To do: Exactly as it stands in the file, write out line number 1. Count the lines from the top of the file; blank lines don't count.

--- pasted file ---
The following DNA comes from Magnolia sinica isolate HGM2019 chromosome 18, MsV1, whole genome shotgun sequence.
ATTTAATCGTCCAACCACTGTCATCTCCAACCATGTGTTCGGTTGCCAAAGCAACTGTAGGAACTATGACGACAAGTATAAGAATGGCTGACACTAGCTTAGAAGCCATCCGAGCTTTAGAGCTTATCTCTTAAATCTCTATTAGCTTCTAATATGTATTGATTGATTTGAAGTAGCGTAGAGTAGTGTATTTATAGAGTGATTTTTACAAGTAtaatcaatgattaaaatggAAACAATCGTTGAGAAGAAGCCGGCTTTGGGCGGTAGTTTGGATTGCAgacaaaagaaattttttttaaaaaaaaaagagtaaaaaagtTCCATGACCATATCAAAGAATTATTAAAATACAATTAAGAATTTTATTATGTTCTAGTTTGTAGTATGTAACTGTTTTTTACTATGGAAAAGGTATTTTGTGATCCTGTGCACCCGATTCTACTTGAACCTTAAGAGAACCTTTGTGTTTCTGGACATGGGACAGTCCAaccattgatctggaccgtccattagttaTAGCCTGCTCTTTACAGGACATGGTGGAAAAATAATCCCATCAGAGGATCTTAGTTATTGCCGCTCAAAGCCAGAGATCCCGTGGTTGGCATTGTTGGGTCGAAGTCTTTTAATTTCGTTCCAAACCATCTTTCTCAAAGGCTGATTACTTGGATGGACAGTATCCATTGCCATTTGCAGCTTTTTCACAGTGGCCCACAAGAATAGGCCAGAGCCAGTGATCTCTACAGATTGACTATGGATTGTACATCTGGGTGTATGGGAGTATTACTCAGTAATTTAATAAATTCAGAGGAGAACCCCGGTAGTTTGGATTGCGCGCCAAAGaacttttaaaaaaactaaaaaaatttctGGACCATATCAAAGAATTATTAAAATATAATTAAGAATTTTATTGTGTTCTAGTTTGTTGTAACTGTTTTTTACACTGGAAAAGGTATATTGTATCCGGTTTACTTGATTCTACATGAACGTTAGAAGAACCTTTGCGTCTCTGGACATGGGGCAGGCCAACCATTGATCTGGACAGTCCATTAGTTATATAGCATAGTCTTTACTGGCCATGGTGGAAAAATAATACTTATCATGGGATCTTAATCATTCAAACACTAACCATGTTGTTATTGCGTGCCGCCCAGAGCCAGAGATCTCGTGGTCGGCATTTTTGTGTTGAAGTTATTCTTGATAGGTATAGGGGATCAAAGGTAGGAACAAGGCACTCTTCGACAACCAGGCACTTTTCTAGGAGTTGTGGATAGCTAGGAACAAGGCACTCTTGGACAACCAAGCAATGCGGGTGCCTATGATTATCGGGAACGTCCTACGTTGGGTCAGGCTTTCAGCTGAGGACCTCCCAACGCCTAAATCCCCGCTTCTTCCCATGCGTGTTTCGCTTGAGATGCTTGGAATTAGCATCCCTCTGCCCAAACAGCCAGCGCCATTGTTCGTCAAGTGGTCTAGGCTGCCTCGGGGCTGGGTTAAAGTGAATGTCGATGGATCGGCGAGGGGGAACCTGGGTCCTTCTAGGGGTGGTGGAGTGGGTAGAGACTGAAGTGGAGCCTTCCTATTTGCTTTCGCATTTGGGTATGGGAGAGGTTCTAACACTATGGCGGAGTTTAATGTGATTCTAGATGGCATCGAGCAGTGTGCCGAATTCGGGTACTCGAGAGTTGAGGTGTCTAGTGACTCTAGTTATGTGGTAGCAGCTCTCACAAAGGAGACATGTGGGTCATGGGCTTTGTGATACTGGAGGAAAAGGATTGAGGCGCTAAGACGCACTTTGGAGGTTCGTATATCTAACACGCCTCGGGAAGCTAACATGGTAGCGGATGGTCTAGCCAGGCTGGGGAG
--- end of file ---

The following DNA comes from Magnolia sinica isolate HGM2019 chromosome 18, MsV1, whole genome shotgun sequence.